MJ Nicholls's Reviews > The Elfish Gene: Dungeons, Dragons And Growing Up Strange

The Elfish Gene by Mark Barrowcliffe
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's review
Mar 01, 2011

it was ok
bookshelves: non-fiction, virtual-insanity, sassysassenachs
Read from February 14 to March 01, 2011

I’m doing some early research for a possible creative non-fiction book about gaming addiction. I spent my childhood hooked on Sega Mega Drive and Playstation games, withdrawing from the outside world into a realm of spinning hedgehogs and spinning bandicoots.

I can relate, then, to the author of this memoir, who spent his teenhood hooked on Dungeons & Dragons. The central difference between an addiction to an RPG like this and video games is human contact. The RPG involves interacting with other people, being very theatrical and confident in yourself. The video game supports a withdrawal into isolation.

Partly since my experience was much less colourful than his, I find it hard to take his addiction seriously. What he describes is a strange and funny childhood: intense, certainly, but hardly traumatic and sad. I understand his disappointment in real life vs. the fantasy world, but you have to wonder at his lack of any self-control. (Did his parents even care?) For the most part he is allowed to run free and his behaviour goes ludicrously unchecked. An absence of any self-consciousness seems to have hurt him in his post-D&D years.

Anyway: this isn’t a very well-written book. Too much psychiatric couch analysis, off-hand anecdotal pub-fodder, and a general tone of wistful regret and self-doubt strip the work of narrative oomph. A little passion and flavour would help save the book from its tone of a depressed stand-up comic riffing on his youth in some smoky pub. I haven’t read his fiction books, but you would expect more from a writer’s memoir.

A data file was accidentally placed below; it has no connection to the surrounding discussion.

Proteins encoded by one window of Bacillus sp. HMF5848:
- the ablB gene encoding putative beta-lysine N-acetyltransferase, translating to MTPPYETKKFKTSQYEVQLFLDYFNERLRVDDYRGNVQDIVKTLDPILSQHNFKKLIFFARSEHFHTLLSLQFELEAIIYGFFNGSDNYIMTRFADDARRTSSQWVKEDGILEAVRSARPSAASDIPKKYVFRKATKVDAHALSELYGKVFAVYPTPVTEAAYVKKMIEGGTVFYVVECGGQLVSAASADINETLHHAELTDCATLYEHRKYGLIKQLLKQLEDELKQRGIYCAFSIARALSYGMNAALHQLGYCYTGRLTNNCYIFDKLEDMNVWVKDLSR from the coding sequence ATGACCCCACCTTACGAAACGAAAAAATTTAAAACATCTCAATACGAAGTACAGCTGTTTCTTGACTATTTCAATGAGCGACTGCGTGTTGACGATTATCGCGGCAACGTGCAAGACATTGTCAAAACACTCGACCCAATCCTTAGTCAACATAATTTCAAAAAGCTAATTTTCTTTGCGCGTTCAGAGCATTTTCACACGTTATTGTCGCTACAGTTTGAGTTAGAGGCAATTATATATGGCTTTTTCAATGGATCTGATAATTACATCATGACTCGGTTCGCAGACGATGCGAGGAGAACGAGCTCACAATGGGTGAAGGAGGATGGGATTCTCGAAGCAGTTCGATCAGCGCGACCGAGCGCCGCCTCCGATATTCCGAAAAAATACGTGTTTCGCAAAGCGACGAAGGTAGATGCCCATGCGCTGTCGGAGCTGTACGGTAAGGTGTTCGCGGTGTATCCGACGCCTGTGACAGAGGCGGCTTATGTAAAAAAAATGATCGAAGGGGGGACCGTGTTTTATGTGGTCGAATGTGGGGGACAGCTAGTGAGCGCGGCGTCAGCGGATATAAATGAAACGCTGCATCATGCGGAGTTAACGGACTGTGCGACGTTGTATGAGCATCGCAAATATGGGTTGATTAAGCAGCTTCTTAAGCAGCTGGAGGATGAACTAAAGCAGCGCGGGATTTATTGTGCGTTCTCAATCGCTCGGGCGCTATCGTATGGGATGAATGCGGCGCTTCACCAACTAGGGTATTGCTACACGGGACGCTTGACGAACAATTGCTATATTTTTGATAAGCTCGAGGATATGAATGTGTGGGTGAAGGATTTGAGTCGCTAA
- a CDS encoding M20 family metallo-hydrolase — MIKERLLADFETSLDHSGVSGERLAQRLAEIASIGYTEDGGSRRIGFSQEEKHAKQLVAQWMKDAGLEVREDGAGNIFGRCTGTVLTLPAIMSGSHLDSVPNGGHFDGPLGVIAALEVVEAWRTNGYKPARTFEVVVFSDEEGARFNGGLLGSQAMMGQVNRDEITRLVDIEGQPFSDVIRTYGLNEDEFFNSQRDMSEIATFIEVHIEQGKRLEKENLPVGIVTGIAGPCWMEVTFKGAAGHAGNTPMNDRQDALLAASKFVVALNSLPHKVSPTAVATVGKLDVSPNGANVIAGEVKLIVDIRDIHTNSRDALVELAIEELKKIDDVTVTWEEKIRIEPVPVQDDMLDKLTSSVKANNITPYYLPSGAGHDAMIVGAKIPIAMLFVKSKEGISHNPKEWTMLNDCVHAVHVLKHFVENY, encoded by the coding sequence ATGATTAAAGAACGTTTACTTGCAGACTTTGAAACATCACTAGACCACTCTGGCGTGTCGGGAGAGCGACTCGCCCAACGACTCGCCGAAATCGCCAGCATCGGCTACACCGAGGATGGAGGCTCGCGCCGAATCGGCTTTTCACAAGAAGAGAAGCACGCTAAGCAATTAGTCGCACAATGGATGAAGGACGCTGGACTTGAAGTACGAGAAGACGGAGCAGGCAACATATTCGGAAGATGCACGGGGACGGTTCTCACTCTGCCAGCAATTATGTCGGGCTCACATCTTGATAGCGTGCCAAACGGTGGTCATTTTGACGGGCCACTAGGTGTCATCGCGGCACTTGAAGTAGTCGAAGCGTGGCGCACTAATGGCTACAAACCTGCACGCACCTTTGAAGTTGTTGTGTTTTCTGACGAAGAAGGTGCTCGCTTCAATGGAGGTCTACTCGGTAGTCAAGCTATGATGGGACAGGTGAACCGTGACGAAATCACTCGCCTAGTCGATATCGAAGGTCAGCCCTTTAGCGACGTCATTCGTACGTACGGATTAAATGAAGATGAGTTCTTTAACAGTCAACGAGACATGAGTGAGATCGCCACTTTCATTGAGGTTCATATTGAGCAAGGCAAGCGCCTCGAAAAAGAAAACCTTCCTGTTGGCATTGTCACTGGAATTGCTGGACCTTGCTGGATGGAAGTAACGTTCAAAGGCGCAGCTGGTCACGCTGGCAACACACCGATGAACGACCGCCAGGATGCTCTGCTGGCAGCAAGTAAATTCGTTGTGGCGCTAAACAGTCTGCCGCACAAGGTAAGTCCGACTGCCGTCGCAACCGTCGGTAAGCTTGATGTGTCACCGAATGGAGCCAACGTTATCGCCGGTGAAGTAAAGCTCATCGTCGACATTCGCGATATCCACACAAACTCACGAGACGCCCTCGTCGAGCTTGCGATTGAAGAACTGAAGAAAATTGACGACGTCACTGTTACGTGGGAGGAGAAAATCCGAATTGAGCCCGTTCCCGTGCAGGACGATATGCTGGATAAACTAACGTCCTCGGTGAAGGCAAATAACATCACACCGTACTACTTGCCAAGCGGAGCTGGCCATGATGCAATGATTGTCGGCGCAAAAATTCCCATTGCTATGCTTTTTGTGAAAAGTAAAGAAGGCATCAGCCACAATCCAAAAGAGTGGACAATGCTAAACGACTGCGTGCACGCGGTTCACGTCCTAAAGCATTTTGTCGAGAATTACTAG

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Comments (showing 1-3 of 3) (3 new)

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message 1: by David (new)

David Katzman I was a huge D&D player through middle school and high school. There was nothing particularly addictive about it other than that it was AWESOME. I would imagine that people can be addicted to just about anything if they have addictive personalities. I credit D&D as a foundation for my lifelong creative talents.

message 2: by MJ (new) - rated it 2 stars

MJ Nicholls Well now that is interesting. The author of this book doesn't mention the impact D&D had on his creative life. He's the author of four lit-fic books and a fantasy novel, yet he never mentions how the storytelling learned in his teenhood impacted on his writing life. That's what is missing from this book: any positive reflection.

message 3: by David (new)

David Katzman Too bad. He seems so ashamed of his experiences. D&D had many positive aspects. When you were the Dungeon Master (if you took it seriously), you had to invent whole worlds, considering how the country was structured, map it, create kingdoms, territories, etc. Then map out individuals adventures within that world, consider play balance, variety, tricks and traps and so on. DMs and players alike had the true roleplaying opportunity where you voice your character and interact. There is a lot of improv and problem solving. I mean, hell, you can even paint your tiny lead figures. I ended up a writer, actor/improvisor, artist. D&D didn't necessarily make me that way but all the precursors were there.

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